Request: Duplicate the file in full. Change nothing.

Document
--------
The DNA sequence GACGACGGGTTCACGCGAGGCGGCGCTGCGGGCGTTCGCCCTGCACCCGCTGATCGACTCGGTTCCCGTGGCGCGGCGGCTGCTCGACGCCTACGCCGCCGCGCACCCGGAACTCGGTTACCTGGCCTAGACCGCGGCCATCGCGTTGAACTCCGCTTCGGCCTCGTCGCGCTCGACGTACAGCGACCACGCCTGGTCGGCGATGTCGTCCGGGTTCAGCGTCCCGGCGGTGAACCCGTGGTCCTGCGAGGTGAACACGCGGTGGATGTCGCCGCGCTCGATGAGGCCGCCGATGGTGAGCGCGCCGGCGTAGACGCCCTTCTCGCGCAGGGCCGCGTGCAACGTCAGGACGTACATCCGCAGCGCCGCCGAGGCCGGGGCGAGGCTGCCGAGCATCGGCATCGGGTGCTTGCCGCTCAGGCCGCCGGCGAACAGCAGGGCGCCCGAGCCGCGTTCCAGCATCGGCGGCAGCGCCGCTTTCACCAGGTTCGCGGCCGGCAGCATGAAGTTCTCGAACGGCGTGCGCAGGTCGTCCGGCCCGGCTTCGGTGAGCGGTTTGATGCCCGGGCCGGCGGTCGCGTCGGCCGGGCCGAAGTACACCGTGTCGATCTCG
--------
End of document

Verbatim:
The DNA sequence GACGACGGGTTCACGCGAGGCGGCGCTGCGGGCGTTCGCCCTGCACCCGCTGATCGACTCGGTTCCCGTGGCGCGGCGGCTGCTCGACGCCTACGCCGCCGCGCACCCGGAACTCGGTTACCTGGCCTAGACCGCGGCCATCGCGTTGAACTCCGCTTCGGCCTCGTCGCGCTCGACGTACAGCGACCACGCCTGGTCGGCGATGTCGTCCGGGTTCAGCGTCCCGGCGGTGAACCCGTGGTCCTGCGAGGTGAACACGCGGTGGATGTCGCCGCGCTCGATGAGGCCGCCGATGGTGAGCGCGCCGGCGTAGACGCCCTTCTCGCGCAGGGCCGCGTGCAACGTCAGGACGTACATCCGCAGCGCCGCCGAGGCCGGGGCGAGGCTGCCGAGCATCGGCATCGGGTGCTTGCCGCTCAGGCCGCCGGCGAACAGCAGGGCGCCCGAGCCGCGTTCCAGCATCGGCGGCAGCGCCGCTTTCACCAGGTTCGCGGCCGGCAGCATGAAGTTCTCGAACGGCGTGCGCAGGTCGTCCGGCCCGGCTTCGGTGAGCGGTTTGATGCCCGGGCCGGCGGTCGCGTCGGCCGGGCCGAAGTACACCGTGTCGATCTCG